Nothing involves/engages kids like games. Nothing. Kids are wired to play, not listen, not watch. Play. They want to be involved. They want to do stuff. You can show kids the latest cool movie but if I stand to the side and offer to play a fun game/exciting game with them, they will choose to play the game. Why? Because that’s the way kids are. They crave the opportunity to simply be a kid. That means “play.”
The world is wobbly. It is changing so fast it’s disruptive to everything. Kids feel it. They know there’s trouble. They hear us talk. They see glimpses on the news. They know something’s up. Nothing enrages me more than a kid having their childhood stolen from them. Kids shouldn’t have to worry about bullying, the economy, their parents splitting up, war, sickness, and on and on and on and on. But they do. Playing a simple game usually/always gets their mind off their fears for a few minutes. Why should we play games with kids? I just gave it to you.
Competition is a fact, Jack. Life is competitive. You better learn how to win and you better learn how to lose. Both will happen to everyone. Often. The world is not a cushy place. Everything, not just sports, has an element of competition: job hunting, dating, working, driving (sometimes), getting into the shortest checkout lane, school, etc. Is it crazy? Yes. Is it out-of-control? Yes. Is it just plain wrong? Probably. But you don’t deal with the world you want; you deal with the world you have. Competition is woven into the fabric of life. Games–done right–create an out-of-harm’s-way to learn that.
Make games a little competitive but a lot of fun. If you make them a lot competitive and a little fun, you destroy the benefit. Here’s the formula:
When you keep winning/losing in perspective, games offer a valuable lesson. They allow kids to push themselves in a safe environment. Life requires they learn how to win and do it with grace. Life requires they learn how to lose and do it with dignity. Games help train a child for living. Every one of them will win sometimes; every one of them will lose sometimes.
Competition is not evil. Even Paul, the apostle, used a little competition to motivate Christians.
I have been boasting to the churches in Macedonia that you in Greece were ready to send an offering a year ago. In fact, it was your enthusiasm that stirred up many of the Macedonian believers to begin giving. (2 Corinthians 9:2 NLT)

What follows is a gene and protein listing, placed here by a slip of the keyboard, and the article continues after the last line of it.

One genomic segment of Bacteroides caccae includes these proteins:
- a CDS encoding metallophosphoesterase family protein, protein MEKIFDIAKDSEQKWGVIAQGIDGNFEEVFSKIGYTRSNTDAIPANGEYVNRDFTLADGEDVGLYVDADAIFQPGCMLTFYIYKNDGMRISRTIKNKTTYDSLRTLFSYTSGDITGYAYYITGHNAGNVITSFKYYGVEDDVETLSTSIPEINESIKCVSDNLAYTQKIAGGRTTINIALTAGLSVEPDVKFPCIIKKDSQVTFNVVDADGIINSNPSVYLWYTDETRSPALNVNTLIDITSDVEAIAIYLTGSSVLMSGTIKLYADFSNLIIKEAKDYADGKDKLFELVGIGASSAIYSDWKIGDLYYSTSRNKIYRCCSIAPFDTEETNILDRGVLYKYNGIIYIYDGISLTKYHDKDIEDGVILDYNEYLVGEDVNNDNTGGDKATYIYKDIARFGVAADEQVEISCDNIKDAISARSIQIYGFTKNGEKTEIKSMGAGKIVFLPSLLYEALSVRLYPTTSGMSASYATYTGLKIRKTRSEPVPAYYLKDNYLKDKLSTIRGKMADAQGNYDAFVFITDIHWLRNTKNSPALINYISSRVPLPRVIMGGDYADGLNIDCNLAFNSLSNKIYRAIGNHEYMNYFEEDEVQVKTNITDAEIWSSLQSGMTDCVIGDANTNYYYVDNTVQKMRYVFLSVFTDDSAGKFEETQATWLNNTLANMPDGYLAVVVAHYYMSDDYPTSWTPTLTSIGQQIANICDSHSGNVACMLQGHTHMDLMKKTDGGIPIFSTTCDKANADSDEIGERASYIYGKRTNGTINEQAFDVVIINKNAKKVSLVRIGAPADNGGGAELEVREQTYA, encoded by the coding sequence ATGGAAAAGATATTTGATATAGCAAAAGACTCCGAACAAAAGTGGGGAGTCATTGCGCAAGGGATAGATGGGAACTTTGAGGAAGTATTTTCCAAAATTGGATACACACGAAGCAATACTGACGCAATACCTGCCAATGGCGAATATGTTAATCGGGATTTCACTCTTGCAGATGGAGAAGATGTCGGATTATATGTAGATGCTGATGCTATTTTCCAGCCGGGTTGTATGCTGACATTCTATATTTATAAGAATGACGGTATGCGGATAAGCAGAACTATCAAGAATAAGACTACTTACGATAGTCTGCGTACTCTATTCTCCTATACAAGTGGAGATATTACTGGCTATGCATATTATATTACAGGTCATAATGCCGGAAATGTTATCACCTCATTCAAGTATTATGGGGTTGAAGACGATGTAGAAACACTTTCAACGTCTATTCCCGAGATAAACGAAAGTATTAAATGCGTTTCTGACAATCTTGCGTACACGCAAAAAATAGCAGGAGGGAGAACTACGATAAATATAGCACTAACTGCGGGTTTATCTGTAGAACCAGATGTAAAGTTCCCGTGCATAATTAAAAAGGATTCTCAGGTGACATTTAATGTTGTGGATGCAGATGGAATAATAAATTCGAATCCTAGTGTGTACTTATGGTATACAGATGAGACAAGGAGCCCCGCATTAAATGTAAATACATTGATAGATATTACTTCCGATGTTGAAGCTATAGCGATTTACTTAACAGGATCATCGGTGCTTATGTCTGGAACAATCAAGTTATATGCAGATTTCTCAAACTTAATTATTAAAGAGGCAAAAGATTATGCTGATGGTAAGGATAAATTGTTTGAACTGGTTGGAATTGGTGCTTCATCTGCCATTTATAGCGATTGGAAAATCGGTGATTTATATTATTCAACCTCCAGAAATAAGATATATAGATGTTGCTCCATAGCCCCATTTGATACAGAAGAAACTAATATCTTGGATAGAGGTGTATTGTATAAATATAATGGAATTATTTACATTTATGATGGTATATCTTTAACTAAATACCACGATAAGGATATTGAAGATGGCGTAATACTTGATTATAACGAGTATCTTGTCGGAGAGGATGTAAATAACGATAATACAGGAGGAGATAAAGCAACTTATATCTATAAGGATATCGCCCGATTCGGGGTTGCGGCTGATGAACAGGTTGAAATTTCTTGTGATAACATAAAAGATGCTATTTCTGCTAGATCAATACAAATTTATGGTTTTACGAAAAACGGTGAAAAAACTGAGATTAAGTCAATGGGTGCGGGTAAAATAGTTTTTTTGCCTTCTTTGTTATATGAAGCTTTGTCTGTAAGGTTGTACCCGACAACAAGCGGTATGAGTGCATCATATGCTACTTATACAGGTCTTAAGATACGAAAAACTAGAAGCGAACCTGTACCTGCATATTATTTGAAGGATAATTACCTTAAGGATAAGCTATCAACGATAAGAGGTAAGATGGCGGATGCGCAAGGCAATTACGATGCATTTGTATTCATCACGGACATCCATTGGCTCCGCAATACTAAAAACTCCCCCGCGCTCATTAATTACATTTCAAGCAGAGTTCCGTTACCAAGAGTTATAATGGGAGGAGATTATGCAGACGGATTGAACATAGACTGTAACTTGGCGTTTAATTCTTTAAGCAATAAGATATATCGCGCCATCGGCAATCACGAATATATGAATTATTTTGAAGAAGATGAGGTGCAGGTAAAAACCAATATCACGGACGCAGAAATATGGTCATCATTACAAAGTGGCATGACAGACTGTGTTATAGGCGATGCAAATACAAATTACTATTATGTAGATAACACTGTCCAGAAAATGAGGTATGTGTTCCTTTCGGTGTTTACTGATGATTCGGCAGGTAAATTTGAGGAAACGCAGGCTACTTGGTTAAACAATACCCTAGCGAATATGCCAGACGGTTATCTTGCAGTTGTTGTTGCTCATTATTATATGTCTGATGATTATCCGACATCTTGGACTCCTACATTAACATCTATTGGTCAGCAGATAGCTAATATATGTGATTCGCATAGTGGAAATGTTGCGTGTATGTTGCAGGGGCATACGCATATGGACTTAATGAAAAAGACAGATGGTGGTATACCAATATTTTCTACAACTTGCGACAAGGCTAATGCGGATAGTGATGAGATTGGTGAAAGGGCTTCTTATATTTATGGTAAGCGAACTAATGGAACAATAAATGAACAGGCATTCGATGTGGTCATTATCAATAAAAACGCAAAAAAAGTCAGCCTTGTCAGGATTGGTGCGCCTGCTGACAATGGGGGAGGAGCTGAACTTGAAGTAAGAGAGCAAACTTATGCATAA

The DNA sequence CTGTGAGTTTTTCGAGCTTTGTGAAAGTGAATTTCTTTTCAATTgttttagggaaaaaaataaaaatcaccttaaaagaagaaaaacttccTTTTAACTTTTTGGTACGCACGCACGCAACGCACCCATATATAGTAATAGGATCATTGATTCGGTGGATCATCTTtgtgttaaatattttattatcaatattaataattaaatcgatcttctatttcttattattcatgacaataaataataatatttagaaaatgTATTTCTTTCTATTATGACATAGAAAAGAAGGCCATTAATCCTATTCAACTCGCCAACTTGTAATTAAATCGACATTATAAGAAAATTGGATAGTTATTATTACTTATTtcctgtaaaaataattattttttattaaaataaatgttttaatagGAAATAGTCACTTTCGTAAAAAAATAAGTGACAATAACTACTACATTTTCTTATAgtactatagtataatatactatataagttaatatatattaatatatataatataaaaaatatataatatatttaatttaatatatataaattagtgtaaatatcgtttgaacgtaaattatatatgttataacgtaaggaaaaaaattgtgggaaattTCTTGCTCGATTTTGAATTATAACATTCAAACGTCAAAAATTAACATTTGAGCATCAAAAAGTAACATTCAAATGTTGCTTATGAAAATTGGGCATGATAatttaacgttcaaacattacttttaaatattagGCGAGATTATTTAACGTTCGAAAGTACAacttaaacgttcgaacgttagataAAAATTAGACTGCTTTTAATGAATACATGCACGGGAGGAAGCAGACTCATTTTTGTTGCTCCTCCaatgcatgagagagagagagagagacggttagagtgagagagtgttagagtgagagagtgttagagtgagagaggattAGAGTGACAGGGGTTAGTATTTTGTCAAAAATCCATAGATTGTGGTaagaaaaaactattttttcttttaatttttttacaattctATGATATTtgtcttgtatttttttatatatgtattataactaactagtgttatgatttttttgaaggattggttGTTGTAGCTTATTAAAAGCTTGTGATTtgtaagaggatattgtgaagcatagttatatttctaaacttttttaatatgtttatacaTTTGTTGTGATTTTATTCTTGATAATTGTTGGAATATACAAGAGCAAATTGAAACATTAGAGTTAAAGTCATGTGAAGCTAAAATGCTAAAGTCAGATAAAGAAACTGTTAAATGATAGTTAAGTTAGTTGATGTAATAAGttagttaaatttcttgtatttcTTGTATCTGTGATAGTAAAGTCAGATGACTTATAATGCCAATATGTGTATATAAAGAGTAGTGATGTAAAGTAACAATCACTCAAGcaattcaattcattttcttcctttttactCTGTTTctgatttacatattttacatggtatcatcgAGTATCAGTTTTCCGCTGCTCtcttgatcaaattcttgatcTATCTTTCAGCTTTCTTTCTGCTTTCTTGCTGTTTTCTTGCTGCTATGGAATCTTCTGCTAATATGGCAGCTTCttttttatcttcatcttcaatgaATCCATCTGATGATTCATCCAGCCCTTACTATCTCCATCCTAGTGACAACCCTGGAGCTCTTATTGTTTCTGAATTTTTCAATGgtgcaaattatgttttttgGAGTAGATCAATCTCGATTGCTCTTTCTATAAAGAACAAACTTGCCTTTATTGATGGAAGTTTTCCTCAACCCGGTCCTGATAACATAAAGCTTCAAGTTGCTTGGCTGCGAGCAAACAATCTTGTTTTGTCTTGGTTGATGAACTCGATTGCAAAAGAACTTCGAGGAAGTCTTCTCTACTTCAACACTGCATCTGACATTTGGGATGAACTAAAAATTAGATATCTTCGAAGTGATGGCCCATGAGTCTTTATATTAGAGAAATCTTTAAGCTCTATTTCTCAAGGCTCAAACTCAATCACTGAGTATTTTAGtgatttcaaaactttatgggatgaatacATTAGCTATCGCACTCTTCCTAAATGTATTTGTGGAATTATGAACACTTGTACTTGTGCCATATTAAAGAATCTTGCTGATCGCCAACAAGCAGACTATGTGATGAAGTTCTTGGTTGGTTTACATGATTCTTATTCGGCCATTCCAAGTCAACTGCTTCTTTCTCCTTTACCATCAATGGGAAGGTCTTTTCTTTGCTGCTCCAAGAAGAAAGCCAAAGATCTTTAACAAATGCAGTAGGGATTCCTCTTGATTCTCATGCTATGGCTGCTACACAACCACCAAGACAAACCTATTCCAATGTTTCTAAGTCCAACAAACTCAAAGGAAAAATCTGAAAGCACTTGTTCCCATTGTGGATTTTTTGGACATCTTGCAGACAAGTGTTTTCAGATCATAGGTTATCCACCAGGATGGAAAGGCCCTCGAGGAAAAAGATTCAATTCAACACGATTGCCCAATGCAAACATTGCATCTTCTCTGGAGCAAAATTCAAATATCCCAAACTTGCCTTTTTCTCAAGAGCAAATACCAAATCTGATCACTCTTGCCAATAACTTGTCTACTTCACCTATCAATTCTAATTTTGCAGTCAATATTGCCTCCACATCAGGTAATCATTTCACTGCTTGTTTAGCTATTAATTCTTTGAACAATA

Paul was motivating the Macedonians to be givers based on what the Corinthians had done. He used one group to motivate the other. They did it so you know you can do it. Good competition does that. It motivates one group based on what another group has done…or is doing. Roger’s New Translation: “The Corinthian team did it! Let’s see what the Macedonian team can do!” (RNT).
In no particular order here are some tips for making games fun while keeping the competition in perspective:
1. Divide the room into two sides. Call one the side the Green Team (or whatever) and the other side the Blue Team. Dividing the room with a center aisle or rope down the middle is helpful/important/critical. It just works much better that way.
2. Don’t play games that take any real athletic ability. That way if/when you lose, nobody cares. Really, does anyone think it’s a big deal that you are last at shaking off a cotton ball stuck to your nose with Vaseline?
3. Make the game urgent. Time it. Make it seem frantic. Use a stopwatch, a clock, hourglass, something.
4. Explain it carefully. Nobody gets excited about a game they don’t understand. Explain the rules. Make it clear.
5. Choose kids wisely. If a small kid can play it, pick him. If a shy kid never raises her hand, ask her if she wants to play. Don’t choose the same kids over and over.
6. Give points to the winning team. Points are free so you can give away lots of them. “This next game is worth 25,000 points!”
7. Crank the music. Play something fast. Use upbeat Christian music or one of our parodies of classic rock.
8. Start the music first. Start the music BEFORE you start the game. Let the music draw you into the game. Hearing the music gets your heart pumping so you’re ready to start.
9. Don’t make a winning any bigger than it already is. It’s already a big deal so you can tamp it down a little by saying, “By a little bit I guess this one goes to the Blue team!” That’s better than, “Wow! It looks like the Blue team has smashed the Green team again!!!”
10. Announce by name the kids who are playing. Make a bigger deal out of playing than winning. “This is Bobbie! Bobbie is ten years old and has a dog named ‘Chewy.’ Let’s give it up for Bobbie!”